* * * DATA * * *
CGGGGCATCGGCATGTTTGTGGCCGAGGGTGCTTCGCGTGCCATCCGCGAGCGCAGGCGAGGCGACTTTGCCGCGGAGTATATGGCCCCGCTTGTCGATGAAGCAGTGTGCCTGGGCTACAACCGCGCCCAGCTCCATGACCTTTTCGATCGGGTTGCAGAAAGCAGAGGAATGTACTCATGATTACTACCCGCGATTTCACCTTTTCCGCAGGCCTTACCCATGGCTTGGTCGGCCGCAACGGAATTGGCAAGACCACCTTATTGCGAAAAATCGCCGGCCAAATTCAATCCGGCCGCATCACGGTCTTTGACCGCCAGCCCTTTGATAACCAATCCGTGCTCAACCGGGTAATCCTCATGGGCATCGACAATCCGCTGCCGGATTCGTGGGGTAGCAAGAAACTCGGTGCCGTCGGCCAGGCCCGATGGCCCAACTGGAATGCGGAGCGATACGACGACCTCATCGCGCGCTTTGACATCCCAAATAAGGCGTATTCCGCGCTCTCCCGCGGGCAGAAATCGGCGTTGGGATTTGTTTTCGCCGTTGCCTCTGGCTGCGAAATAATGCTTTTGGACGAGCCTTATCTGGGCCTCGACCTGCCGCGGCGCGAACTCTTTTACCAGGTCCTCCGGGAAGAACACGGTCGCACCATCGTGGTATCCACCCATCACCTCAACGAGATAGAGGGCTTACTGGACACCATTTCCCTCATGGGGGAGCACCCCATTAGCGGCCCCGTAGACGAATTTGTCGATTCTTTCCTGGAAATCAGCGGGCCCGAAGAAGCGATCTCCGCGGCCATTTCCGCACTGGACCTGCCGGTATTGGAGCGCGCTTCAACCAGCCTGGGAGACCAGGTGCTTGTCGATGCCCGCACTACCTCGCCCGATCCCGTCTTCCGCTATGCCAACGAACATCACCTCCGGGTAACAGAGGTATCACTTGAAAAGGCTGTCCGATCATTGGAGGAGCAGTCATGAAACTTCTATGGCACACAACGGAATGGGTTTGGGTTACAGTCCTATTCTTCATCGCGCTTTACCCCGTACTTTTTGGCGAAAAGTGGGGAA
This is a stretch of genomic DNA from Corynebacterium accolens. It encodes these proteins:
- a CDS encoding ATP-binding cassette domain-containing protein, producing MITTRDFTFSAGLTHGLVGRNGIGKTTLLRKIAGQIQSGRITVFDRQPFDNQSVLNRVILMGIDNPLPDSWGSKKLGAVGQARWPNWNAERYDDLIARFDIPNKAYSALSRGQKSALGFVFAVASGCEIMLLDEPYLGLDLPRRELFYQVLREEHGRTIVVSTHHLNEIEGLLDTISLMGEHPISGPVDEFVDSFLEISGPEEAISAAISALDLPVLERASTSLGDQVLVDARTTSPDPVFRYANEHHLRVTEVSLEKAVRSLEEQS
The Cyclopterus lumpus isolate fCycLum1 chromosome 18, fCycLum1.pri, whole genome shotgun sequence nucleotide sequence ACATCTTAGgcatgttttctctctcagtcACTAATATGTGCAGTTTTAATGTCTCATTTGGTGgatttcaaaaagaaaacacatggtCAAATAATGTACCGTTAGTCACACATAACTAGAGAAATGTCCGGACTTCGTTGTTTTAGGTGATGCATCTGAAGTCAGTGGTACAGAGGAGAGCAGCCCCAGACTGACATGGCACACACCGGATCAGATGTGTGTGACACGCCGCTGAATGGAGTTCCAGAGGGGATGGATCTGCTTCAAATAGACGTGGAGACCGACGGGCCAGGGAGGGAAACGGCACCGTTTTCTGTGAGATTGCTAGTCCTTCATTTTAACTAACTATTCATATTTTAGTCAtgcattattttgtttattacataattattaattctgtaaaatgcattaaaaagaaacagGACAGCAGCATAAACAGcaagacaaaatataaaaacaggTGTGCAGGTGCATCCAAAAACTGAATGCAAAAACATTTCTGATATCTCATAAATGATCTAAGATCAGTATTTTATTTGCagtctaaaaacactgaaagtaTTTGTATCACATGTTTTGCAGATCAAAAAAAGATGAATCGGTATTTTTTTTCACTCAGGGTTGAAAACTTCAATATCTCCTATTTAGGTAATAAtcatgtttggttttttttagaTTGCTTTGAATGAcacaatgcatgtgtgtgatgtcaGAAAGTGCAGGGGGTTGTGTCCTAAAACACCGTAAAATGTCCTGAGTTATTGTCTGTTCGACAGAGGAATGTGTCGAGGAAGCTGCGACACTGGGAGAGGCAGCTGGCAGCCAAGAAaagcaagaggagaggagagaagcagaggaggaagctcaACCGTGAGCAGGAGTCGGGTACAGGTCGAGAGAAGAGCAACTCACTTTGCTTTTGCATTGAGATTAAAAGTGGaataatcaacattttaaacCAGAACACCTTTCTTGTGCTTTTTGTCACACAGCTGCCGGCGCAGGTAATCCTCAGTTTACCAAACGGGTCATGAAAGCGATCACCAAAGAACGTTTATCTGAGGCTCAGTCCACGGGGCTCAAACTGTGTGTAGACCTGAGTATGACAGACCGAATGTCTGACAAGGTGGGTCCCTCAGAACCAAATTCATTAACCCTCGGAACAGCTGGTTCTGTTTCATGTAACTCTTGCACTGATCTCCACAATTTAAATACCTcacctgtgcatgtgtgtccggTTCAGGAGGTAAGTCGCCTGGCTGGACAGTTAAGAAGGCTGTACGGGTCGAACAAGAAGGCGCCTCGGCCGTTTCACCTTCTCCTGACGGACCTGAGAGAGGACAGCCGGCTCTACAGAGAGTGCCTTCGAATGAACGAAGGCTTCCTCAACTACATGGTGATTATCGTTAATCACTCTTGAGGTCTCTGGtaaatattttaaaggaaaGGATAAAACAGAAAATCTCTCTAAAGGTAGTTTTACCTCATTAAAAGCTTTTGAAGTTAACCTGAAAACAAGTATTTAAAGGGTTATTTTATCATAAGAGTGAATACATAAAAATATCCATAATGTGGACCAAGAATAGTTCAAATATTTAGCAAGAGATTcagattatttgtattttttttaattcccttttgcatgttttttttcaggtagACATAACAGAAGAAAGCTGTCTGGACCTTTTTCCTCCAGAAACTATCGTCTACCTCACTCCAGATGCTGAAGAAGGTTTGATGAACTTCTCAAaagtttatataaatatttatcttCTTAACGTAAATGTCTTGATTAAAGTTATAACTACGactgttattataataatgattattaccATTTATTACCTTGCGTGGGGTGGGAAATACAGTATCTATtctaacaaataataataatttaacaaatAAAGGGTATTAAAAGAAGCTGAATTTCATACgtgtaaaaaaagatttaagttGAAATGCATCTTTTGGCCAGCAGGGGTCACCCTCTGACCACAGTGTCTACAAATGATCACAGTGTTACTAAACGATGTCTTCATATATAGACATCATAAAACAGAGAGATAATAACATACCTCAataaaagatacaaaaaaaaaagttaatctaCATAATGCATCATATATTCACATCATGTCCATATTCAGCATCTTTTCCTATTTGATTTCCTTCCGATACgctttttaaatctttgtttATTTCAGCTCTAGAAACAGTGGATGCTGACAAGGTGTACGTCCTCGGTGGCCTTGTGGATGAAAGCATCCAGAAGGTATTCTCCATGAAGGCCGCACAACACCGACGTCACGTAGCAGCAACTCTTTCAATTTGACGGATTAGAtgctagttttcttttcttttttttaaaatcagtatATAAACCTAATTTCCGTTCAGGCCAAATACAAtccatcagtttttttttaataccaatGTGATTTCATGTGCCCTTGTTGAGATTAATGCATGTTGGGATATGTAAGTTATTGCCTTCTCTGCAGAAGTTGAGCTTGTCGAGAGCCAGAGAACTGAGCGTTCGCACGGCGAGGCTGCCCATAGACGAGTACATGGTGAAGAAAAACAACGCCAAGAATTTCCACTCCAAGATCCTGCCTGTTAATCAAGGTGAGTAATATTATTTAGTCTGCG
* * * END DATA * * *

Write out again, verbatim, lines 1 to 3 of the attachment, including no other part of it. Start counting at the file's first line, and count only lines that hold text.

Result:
CGGGGCATCGGCATGTTTGTGGCCGAGGGTGCTTCGCGTGCCATCCGCGAGCGCAGGCGAGGCGACTTTGCCGCGGAGTATATGGCCCCGCTTGTCGATGAAGCAGTGTGCCTGGGCTACAACCGCGCCCAGCTCCATGACCTTTTCGATCGGGTTGCAGAAAGCAGAGGAATGTACTCATGATTACTACCCGCGATTTCACCTTTTCCGCAGGCCTTACCCATGGCTTGGTCGGCCGCAACGGAATTGGCAAGACCACCTTATTGCGAAAAATCGCCGGCCAAATTCAATCCGGCCGCATCACGGTCTTTGACCGCCAGCCCTTTGATAACCAATCCGTGCTCAACCGGGTAATCCTCATGGGCATCGACAATCCGCTGCCGGATTCGTGGGGTAGCAAGAAACTCGGTGCCGTCGGCCAGGCCCGATGGCCCAACTGGAATGCGGAGCGATACGACGACCTCATCGCGCGCTTTGACATCCCAAATAAGGCGTATTCCGCGCTCTCCCGCGGGCAGAAATCGGCGTTGGGATTTGTTTTCGCCGTTGCCTCTGGCTGCGAAATAATGCTTTTGGACGAGCCTTATCTGGGCCTCGACCTGCCGCGGCGCGAACTCTTTTACCAGGTCCTCCGGGAAGAACACGGTCGCACCATCGTGGTATCCACCCATCACCTCAACGAGATAGAGGGCTTACTGGACACCATTTCCCTCATGGGGGAGCACCCCATTAGCGGCCCCGTAGACGAATTTGTCGATTCTTTCCTGGAAATCAGCGGGCCCGAAGAAGCGATCTCCGCGGCCATTTCCGCACTGGACCTGCCGGTATTGGAGCGCGCTTCAACCAGCCTGGGAGACCAGGTGCTTGTCGATGCCCGCACTACCTCGCCCGATCCCGTCTTCCGCTATGCCAACGAACATCACCTCCGGGTAACAGAGGTATCACTTGAAAAGGCTGTCCGATCATTGGAGGAGCAGTCATGAAACTTCTATGGCACACAACGGAATGGGTTTGGGTTACAGTCCTATTCTTCATCGCGCTTTACCCCGTACTTTTTGGCGAAAAGTGGGGAA
This is a stretch of genomic DNA from Corynebacterium accolens. It encodes these proteins:
- a CDS encoding ATP-binding cassette domain-containing protein, producing MITTRDFTFSAGLTHGLVGRNGIGKTTLLRKIAGQIQSGRITVFDRQPFDNQSVLNRVILMGIDNPLPDSWGSKKLGAVGQARWPNWNAERYDDLIARFDIPNKAYSALSRGQKSALGFVFAVASGCEIMLLDEPYLGLDLPRRELFYQVLREEHGRTIVVSTHHLNEIEGLLDTISLMGEHPISGPVDEFVDSFLEISGPEEAISAAISALDLPVLERASTSLGDQVLVDARTTSPDPVFRYANEHHLRVTEVSLEKAVRSLEEQS